“Buck” is a documentary about Buck Brannaman, the real “Horse Whisperer,” endorsed by Robert Redford himself. Buck is a sixty-something cowboy who has been hanging around corrals and barns all his life, who does indeed have a remarkable way with horses. Now, he travels throughout the United States to various ranches and county fairs, demonstrating his horse training prowess.
His method is not exactly “whispering.” He makes use of ropes and flags on metal sticks and his own well-trained mount (whom he’s taught to do a nifty little cross-step dance routine on command). If he’s working with a particularly docile horse, he can get it to respond to quiet voice command, or even a hand gesture or a shoulder turn. Sometimes, with a very spirited animal, he’ll lasso a hind leg and “hobble” it until it learns it’s not going to gets its way with him. Buck shows ‘em who’s boss. He’s just determined not to be violent about it.
It seems that Buck Brannaman, the child roping star, was abused as a child, by a perfectionist “stage Dad” whose idea of discipline was corporal punishment. When Buck’s mother died, it left no one to ameliorate his Dad’s severe strictness. (Never mind that his sainted Mom was apparently complicit in his Dad’s early abuse; that part is pointedly ignored.) The whole sad situation, including the later involvement of social services and the experience of foster homes, left Buck Brannaman emotionally scarred. And determined that he’s not going to whip or beat anybody or any creature, including horses.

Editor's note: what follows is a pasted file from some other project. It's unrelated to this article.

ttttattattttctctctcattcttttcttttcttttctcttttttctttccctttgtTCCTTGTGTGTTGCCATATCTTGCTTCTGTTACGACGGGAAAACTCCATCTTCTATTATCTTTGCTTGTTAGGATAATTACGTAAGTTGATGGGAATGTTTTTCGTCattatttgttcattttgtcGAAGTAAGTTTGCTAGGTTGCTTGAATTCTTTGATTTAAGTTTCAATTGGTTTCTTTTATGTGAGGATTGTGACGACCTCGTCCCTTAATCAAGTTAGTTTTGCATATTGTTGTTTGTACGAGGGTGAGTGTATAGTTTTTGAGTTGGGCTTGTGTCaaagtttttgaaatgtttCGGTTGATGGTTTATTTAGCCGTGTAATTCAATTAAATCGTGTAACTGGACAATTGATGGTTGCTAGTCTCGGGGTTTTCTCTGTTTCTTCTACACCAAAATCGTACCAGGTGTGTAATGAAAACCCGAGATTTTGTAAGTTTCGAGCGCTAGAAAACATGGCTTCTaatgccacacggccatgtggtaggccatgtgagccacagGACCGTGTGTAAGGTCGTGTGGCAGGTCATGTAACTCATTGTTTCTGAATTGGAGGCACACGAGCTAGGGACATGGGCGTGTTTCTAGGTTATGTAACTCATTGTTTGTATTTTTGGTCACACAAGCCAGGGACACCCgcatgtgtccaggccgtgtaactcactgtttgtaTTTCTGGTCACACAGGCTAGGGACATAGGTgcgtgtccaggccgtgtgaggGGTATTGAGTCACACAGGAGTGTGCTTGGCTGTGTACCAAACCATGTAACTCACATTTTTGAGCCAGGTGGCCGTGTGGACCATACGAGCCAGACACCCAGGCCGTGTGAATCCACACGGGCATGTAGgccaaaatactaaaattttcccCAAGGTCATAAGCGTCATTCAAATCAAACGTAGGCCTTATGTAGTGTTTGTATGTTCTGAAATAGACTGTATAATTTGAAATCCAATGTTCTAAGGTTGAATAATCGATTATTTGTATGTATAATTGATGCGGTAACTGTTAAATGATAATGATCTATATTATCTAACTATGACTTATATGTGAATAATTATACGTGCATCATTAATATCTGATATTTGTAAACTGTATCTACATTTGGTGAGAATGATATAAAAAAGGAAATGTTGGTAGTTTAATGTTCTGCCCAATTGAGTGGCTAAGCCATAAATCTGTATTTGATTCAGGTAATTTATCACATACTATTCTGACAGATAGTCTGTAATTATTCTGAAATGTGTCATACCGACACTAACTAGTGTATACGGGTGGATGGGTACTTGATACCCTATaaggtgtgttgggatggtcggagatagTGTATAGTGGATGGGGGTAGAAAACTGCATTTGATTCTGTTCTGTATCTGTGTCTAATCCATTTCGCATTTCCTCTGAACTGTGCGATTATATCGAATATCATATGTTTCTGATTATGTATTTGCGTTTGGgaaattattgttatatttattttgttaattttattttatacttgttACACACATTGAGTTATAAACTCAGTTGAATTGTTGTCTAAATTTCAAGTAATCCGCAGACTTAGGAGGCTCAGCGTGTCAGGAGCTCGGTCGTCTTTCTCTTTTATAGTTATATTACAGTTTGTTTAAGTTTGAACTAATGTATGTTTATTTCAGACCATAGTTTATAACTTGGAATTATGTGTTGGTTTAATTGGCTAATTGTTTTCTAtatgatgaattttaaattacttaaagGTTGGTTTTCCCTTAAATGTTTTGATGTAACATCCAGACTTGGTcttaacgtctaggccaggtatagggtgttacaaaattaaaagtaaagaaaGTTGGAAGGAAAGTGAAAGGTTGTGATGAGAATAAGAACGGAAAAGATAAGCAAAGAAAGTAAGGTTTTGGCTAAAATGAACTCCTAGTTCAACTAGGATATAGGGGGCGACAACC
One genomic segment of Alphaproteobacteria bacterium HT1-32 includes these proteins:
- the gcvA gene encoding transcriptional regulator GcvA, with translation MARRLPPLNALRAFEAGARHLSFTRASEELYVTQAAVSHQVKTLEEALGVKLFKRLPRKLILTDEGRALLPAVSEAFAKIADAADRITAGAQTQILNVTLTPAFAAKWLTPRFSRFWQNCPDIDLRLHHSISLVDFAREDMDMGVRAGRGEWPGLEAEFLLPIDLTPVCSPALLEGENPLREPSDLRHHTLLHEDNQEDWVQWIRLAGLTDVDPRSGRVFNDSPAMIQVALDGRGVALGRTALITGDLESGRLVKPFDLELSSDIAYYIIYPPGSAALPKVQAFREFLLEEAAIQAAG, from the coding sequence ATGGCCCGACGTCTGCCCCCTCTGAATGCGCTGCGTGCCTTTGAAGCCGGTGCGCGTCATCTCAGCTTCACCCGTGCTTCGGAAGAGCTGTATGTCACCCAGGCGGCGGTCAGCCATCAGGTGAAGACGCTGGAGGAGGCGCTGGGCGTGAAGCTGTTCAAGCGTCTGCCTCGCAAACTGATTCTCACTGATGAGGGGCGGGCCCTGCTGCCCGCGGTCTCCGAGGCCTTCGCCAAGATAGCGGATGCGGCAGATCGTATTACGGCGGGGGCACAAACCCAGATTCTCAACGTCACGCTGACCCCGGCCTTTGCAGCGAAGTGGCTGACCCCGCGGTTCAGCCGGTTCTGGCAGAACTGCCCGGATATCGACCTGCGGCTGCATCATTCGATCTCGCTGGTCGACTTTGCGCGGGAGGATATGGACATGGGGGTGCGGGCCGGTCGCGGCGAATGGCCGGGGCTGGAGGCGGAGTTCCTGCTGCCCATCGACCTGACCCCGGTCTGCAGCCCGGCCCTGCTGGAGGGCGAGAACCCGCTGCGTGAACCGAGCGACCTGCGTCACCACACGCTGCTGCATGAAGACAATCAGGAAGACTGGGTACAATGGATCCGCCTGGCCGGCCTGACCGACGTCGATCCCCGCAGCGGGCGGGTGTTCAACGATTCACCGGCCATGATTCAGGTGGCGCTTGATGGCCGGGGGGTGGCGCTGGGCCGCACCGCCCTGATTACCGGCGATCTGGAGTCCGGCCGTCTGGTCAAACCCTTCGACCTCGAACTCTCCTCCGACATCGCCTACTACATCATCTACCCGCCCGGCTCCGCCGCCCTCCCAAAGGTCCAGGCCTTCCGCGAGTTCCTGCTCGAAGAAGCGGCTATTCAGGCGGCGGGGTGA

Well, one way you can manage your own emotions is to always be your own boss. Buck Brannaman works for no man except himself. And, over a period of years, Buck Brannaman has so perfected his horse-training techniques that there isn’t a horse anywhere that he doesn’t know how to handle. So, from his point of view, there’s no reason to get violent, or severe, with any horse. In fact, he’s come to the point in his life where he genuinely believes there is no such thing as a horse with a behavioral problem. The problem is with the people who bring the horses to him.
Now here’s where it gets a little tricky. Sure, for Buck Brannaman, who can handle any horse anywhere, there’s no reason to get rough with them. But for the poor untrained amateurs, the ones who don’t have his skills, and who are operating out of fear because some wild-eyed stallion has already hurt them or someone close to them, they find themselves berated by Buck, one even reduced to tears. Buck implies that they must have some problem within them that causes their horses to be neurotic. Because it can’t possibly be the horse’s fault. You wonder if Buck is really wanting to reprimand his long-deceased father, but can’t, so he castigates these hapless amateur horse trainers instead. Buck tells the camera that he believes how a person handles a horse is like a window into that person’s soul. But isn’t that a little bit like judging everyone on the basis of how well they do a skill which you’re already good at? Wouldn’t that be like a car mechanic judging everyone according to how well they can overhaul an engine? And implying that the ones who can’t somehow have something wrong with them?
Later, we get to meet Buck’s wife, who’s supportive of his constant travels, but usually doesn’t go with him, and his youngest daughter, who sometimes does travel with him, and wants to be just like him. But we’re told nothing about any other family members, or why it is that Buck usually travels alone. Occasionally, he still competes in rodeos, but mostly, he lives by himself in his travel trailer, where seldom is heard a discouraging word. Maybe he’s still, at heart, just an old cowboy who feels most comfortable up in the saddle, commanding animals, and the skies are not cloudy all day.
Dr. Ronald P. Salfen, Co-Pastor, United Presbyterian Church, Greenville , Texas